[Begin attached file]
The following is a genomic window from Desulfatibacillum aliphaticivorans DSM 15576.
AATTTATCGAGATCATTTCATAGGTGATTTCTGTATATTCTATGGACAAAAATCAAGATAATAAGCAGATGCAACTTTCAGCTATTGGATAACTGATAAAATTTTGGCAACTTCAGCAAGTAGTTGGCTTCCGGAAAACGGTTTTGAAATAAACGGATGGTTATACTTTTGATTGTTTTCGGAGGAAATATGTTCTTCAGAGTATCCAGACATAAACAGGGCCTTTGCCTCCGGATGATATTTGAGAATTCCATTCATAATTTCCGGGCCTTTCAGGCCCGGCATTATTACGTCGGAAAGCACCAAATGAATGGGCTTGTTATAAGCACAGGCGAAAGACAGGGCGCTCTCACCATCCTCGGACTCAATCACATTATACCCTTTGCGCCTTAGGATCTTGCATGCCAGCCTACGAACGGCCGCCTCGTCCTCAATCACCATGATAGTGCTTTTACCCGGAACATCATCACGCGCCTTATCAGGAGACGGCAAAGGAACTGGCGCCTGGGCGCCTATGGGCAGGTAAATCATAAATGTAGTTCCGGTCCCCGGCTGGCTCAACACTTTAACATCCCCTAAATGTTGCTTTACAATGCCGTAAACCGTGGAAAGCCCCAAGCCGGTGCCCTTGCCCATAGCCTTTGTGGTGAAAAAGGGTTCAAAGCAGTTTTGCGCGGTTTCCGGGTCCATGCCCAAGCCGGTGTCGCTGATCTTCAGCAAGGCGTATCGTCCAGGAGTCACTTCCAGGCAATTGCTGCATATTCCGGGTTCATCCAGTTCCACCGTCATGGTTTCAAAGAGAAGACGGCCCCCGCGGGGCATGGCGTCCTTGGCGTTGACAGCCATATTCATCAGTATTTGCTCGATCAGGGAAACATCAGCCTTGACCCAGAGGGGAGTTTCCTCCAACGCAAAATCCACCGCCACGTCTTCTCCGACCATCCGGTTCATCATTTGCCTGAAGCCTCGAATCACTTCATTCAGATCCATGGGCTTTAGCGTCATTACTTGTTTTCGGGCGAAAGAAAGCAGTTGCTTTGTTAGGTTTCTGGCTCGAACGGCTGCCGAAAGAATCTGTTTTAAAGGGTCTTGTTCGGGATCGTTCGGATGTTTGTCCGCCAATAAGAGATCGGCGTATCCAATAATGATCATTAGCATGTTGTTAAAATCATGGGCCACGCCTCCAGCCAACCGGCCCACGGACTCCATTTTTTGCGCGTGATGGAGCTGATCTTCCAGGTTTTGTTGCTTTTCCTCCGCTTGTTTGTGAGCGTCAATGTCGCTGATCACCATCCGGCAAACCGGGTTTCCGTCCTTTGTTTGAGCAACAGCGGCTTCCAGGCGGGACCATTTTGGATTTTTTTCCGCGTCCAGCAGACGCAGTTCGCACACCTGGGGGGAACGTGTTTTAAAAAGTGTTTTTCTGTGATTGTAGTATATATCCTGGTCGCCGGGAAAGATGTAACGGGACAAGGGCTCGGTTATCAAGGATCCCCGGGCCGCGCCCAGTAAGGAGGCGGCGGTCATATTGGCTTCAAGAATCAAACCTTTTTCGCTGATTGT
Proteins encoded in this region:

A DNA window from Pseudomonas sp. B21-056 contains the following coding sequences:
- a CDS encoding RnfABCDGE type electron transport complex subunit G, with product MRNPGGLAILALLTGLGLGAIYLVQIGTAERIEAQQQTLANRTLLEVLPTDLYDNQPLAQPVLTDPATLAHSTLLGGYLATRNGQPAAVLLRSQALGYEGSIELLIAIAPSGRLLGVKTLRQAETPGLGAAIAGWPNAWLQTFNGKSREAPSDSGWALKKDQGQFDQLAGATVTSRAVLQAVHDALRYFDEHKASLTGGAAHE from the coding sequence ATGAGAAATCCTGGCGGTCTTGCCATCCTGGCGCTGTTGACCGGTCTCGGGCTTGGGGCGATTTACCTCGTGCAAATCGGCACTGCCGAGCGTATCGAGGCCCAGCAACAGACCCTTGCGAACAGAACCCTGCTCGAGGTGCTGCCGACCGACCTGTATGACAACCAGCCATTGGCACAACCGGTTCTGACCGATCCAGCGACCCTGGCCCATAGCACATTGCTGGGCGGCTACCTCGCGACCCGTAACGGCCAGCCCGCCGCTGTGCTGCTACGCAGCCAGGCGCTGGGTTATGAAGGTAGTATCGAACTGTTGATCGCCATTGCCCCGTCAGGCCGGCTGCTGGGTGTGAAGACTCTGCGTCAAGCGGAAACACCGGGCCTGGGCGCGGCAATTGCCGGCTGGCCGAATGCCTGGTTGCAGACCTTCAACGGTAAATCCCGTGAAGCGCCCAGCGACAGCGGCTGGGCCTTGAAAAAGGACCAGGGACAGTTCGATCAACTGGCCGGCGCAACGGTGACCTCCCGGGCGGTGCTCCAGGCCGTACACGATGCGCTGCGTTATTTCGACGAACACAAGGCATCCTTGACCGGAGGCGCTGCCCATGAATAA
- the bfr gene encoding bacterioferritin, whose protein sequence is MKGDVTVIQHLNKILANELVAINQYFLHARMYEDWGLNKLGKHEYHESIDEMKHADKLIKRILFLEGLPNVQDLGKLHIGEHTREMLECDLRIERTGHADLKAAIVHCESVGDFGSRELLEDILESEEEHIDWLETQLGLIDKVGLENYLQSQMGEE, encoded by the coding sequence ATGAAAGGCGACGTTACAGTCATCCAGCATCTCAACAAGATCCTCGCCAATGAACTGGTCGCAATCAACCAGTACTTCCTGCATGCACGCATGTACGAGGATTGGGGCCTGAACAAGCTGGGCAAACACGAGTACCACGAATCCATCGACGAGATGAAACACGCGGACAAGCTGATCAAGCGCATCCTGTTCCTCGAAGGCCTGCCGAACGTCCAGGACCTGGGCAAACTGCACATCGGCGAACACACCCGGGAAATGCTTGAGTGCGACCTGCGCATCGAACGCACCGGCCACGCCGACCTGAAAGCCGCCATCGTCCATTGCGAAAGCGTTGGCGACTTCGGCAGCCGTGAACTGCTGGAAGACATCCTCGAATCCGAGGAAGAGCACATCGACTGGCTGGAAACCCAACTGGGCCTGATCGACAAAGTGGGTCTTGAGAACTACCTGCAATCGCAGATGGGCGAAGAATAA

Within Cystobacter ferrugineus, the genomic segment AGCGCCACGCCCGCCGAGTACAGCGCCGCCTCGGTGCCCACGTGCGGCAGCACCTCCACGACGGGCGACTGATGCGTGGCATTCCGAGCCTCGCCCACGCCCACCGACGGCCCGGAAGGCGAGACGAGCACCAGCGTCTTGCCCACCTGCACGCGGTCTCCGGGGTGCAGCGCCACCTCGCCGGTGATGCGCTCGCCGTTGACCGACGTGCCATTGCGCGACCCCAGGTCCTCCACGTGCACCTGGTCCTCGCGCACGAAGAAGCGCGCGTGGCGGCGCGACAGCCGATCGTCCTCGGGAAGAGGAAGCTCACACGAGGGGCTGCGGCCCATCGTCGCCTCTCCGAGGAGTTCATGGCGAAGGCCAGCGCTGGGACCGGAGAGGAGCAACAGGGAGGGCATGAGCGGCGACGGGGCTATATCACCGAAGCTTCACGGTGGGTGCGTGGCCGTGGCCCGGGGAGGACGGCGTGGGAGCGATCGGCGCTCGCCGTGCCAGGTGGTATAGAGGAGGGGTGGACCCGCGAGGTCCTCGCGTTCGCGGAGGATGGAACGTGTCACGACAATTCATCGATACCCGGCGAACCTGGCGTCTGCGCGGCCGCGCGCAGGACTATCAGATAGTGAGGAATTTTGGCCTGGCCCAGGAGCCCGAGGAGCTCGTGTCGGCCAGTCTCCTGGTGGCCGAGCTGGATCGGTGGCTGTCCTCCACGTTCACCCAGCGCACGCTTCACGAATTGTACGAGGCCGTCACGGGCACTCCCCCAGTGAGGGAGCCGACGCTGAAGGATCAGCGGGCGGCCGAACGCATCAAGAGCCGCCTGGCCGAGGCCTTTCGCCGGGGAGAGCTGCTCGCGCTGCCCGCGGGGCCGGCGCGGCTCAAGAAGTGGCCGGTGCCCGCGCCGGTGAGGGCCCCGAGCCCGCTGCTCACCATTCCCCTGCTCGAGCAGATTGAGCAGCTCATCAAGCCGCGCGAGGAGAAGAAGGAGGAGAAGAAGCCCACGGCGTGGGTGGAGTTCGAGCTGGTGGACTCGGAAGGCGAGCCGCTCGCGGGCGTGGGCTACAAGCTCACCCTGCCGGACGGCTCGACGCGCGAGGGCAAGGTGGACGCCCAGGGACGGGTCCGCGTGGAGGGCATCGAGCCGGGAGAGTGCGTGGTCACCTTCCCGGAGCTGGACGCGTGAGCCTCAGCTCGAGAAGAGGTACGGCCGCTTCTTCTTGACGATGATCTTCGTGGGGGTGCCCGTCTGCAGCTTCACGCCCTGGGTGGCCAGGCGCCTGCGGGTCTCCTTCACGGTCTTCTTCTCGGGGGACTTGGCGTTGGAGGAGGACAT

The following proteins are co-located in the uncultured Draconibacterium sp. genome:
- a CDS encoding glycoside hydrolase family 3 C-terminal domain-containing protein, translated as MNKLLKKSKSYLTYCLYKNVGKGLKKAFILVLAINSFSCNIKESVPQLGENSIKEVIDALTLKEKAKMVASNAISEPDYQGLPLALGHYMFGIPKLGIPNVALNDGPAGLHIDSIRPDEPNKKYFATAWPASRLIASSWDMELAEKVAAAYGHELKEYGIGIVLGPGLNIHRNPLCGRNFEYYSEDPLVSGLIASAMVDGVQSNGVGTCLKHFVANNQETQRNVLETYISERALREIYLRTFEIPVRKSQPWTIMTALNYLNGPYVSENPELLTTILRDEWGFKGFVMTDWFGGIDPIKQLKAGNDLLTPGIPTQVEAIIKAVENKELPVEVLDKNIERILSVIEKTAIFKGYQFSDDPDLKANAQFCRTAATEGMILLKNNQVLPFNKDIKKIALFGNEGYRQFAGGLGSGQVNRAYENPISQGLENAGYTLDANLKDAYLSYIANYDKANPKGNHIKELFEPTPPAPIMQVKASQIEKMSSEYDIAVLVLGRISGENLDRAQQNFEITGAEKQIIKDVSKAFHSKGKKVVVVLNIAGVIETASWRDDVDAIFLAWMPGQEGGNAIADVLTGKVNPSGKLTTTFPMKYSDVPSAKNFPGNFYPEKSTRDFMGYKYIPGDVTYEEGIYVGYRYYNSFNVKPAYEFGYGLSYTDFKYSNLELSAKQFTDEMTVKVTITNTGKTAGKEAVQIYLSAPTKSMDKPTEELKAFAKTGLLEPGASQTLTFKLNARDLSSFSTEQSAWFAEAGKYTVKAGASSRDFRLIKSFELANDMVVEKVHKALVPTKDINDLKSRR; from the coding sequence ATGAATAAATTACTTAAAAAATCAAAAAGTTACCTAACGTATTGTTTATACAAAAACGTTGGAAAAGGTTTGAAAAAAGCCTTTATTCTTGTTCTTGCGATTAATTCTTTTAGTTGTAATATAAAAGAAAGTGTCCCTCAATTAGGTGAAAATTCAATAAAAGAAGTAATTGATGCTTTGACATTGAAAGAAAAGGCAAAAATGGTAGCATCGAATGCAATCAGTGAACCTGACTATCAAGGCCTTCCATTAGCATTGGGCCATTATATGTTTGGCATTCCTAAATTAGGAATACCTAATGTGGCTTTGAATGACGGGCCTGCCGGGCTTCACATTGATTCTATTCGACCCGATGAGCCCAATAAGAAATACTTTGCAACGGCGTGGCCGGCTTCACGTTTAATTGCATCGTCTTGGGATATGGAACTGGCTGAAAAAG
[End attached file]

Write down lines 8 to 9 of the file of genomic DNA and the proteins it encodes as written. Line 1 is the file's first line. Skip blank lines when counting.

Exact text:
The following proteins are co-located in the uncultured Draconibacterium sp. genome:
- a CDS encoding glycoside hydrolase family 3 C-terminal domain-containing protein, translated as MNKLLKKSKSYLTYCLYKNVGKGLKKAFILVLAINSFSCNIKESVPQLGENSIKEVIDALTLKEKAKMVASNAISEPDYQGLPLALGHYMFGIPKLGIPNVALNDGPAGLHIDSIRPDEPNKKYFATAWPASRLIASSWDMELAEKVAAAYGHELKEYGIGIVLGPGLNIHRNPLCGRNFEYYSEDPLVSGLIASAMVDGVQSNGVGTCLKHFVANNQETQRNVLETYISERALREIYLRTFEIPVRKSQPWTIMTALNYLNGPYVSENPELLTTILRDEWGFKGFVMTDWFGGIDPIKQLKAGNDLLTPGIPTQVEAIIKAVENKELPVEVLDKNIERILSVIEKTAIFKGYQFSDDPDLKANAQFCRTAATEGMILLKNNQVLPFNKDIKKIALFGNEGYRQFAGGLGSGQVNRAYENPISQGLENAGYTLDANLKDAYLSYIANYDKANPKGNHIKELFEPTPPAPIMQVKASQIEKMSSEYDIAVLVLGRISGENLDRAQQNFEITGAEKQIIKDVSKAFHSKGKKVVVVLNIAGVIETASWRDDVDAIFLAWMPGQEGGNAIADVLTGKVNPSGKLTTTFPMKYSDVPSAKNFPGNFYPEKSTRDFMGYKYIPGDVTYEEGIYVGYRYYNSFNVKPAYEFGYGLSYTDFKYSNLELSAKQFTDEMTVKVTITNTGKTAGKEAVQIYLSAPTKSMDKPTEELKAFAKTGLLEPGASQTLTFKLNARDLSSFSTEQSAWFAEAGKYTVKAGASSRDFRLIKSFELANDMVVEKVHKALVPTKDINDLKSRR; from the coding sequence ATGAATAAATTACTTAAAAAATCAAAAAGTTACCTAACGTATTGTTTATACAAAAACGTTGGAAAAGGTTTGAAAAAAGCCTTTATTCTTGTTCTTGCGATTAATTCTTTTAGTTGTAATATAAAAGAAAGTGTCCCTCAATTAGGTGAAAATTCAATAAAAGAAGTAATTGATGCTTTGACATTGAAAGAAAAGGCAAAAATGGTAGCATCGAATGCAATCAGTGAACCTGACTATCAAGGCCTTCCATTAGCATTGGGCCATTATATGTTTGGCATTCCTAAATTAGGAATACCTAATGTGGCTTTGAATGACGGGCCTGCCGGGCTTCACATTGATTCTATTCGACCCGATGAGCCCAATAAGAAATACTTTGCAACGGCGTGGCCGGCTTCACGTTTAATTGCATCGTCTTGGGATATGGAACTGGCTGAAAAAG